Britain calls in army to battle worst weather for nearly 30 years
More than 50 people die across Europe due to severe weather conditions
Cars and lorries stuck on A1 between Morpeth and Alnwick as the severe weather conditions continue. Photograph: PA
Snowstorms forced Britain to call in the army to help battle some of the worst weather seen for nearly 30 years.
After a blast of Siberian cold dubbed “the beast from the east”, southern Britain was battered by Storm Emma that arrived from the south and blocked roads, grounded planes and stopped trains.
Overnight blizzards left snow drifts up to three feet (90 cm) deep across Scotland.
Devon and Cornwall Police said a seven-year-old girl was fatally injured when a car hit a house in Bodrigan Road in Looe at about 2.30pm. A 75-year-old woman was earlier found dead in a snow-covered street in Leeds, while Hampshire Police said a 46-year-old man died after a collision involving a lorry and van on the A34 southbound near Tot Hill services.
A 60-year-old man who died after being pulled from the water at Danson Park, near Welling, south-east London, on Wednesday, was named by the Metropolitan Police as Stephen Cavanagh.
Dozens of passengers were stranded on trains overnight in southern England. And the army was summoned to help rescue hundreds of drivers stuck in the snow and to transport National Health Service workers. Roads and schools were closed and many flights cancelled across Britain.
Weather conditions in Scotland, which initially bore the brunt of the Siberian cold front, improved slightly, but the authorities warned people not to travel on Friday and during the weekend.
Around 30 vehicles were stuck on a road near Aberdeen, the local council said, with many other roads closed due to snow drifts. Residents of the Scottish border area were asked to help dig out roads where a number of motorists were stranded. Care workers in rural areas were moving around in tractors.
“In the current bad weather, I want to say thank you to everyone going the extra mile to keep our country moving - and to keep us safe,” British Prime Minister Theresa May said.
Audit firm PwC estimated that the cost of insurance claims by consumers and businesses in Britain to date as a result of the severe weather was at least Stg£15 million, though it was too early to forecast the final bill.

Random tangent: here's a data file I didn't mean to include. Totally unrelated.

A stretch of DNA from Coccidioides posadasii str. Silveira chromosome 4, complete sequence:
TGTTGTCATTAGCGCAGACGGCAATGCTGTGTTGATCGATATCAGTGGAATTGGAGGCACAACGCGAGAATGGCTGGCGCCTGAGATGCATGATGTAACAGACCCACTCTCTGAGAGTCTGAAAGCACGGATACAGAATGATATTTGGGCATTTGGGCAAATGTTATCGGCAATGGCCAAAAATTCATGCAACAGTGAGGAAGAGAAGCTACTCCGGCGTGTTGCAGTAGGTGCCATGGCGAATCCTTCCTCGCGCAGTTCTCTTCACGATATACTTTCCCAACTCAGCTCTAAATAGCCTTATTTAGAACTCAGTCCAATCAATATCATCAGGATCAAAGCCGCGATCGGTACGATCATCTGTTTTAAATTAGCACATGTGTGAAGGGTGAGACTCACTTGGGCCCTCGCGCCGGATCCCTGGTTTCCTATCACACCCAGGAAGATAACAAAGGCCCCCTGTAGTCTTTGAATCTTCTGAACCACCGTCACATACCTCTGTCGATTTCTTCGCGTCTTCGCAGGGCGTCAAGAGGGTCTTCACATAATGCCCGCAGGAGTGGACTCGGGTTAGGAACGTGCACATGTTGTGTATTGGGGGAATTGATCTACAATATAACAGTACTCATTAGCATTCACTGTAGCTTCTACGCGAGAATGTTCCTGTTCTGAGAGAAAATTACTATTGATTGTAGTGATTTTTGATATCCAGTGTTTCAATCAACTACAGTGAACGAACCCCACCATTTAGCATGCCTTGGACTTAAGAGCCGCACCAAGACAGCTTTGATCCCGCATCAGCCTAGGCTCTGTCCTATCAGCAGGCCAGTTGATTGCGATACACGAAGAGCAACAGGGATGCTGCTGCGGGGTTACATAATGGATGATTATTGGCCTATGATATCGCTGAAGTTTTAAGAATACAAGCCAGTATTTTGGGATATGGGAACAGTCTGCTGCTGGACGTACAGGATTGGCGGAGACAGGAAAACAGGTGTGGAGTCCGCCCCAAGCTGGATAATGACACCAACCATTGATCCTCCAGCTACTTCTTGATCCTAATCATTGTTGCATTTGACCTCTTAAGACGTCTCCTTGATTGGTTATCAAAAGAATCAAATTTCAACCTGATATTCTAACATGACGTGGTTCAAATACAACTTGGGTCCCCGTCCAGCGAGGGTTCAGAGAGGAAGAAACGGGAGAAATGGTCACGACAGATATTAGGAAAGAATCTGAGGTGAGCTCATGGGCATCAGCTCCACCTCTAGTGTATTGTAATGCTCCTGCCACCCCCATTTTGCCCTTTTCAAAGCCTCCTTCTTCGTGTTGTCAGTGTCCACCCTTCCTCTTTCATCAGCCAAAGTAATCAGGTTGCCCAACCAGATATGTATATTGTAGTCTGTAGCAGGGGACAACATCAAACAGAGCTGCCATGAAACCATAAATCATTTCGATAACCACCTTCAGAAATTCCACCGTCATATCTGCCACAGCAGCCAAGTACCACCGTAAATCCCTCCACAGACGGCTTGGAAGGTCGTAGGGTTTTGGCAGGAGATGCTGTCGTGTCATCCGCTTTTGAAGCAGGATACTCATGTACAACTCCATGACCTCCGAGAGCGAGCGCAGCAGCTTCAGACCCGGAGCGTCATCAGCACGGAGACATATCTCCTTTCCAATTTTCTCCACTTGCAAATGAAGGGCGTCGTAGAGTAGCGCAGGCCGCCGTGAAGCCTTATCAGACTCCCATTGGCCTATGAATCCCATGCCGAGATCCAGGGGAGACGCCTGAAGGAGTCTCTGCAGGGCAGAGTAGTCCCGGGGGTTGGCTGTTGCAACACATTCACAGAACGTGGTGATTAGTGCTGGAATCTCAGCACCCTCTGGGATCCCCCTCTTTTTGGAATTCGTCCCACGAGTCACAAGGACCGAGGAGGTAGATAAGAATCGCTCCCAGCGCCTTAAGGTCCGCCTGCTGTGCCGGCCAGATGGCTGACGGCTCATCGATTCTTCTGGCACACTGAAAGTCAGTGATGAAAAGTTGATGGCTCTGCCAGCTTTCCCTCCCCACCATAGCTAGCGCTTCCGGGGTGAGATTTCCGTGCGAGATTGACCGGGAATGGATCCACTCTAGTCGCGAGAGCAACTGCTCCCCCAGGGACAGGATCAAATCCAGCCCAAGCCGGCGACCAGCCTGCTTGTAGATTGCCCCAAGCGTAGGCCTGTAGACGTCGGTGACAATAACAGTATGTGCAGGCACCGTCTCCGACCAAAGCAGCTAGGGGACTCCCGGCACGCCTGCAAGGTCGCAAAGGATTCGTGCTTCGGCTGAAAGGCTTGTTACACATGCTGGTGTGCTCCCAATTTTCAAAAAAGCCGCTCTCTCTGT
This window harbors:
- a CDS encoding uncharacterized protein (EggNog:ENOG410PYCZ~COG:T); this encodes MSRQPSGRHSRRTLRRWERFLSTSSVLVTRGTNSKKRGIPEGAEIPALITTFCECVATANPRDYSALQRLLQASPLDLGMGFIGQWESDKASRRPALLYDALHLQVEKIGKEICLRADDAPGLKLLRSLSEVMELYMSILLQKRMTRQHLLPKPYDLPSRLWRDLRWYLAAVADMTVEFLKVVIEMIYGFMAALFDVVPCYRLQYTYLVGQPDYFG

“We have already had over 8,000 road accidents in the past three days and this could increase significantly with more snow set to fall today,” said Mohammad Khan, head of PwC’s general insurance business in Britain.
Across Europe, the extreme weather has caused more than 50 fatalities. In Poland 21 people died, seven people have died since Sunday in Slovakia, and six have died in the Czech Republic. There were five people reported dead in Lithuania, four in France, three in Spain , two each in Serbia, Italy, Slovenia and Romania and one in the Netherlands.
Snow and icy conditions continued to cause disruption in southern Europe too. In the Liguria and Emilia-Romagna regions of northern Italy, the weather forced the closure of key sections of major highways and paralysed rail traffic.
Train services between major cities such as Genoa and Milan and Genoa and Turin, the three points in Italy’s north known as the industrial triangle, was either suspended or suffered from long delays because of ice.
Traffic on secondary, regional roads was backed up after vehicles were diverted onto them from closed highways.
World Health Organisation
The severe weather across Europe also triggered a warning from the World Health Organisation (WHO).
Dr Zsuzsanna Jakab, WHO regional director for Europe said low temperatures can be harmful to people’s health in many ways.
“It can aggravate existing conditions and raise the risk of increased blood pressure, heart attacks and strokes. Taking preventive action can help reduce the health impacts and risks,” he said.
“WHO is carefully following the situation in countries of the European Region. Affected countries should stay alert. Measures must be taken to protect people at risk.”
Cold weather increases the risk of cardiovascular and respiratory disease.
“Anyone can be affected by cold temperatures at home, at work, while commuting or during leisure activities. Those most at risk of cold-related illness include elderly people, children, and people who have chronic diseases or physical or mental limitations. People taking certain medications or those who are malnourished are also at greater risk of cold-related illnesses,” Dr Jakab said.
He said poor households are the hardest hit as the poor can least afford to adequately heat their homes.
“Homeless people, and refugees and migrants can be especially vulnerable.” The adverse health effects of cold weather are largely preventable.
Governments need timely warnings and solid evidence to better protect people from adverse environmental conditions, WHO said. – Reuters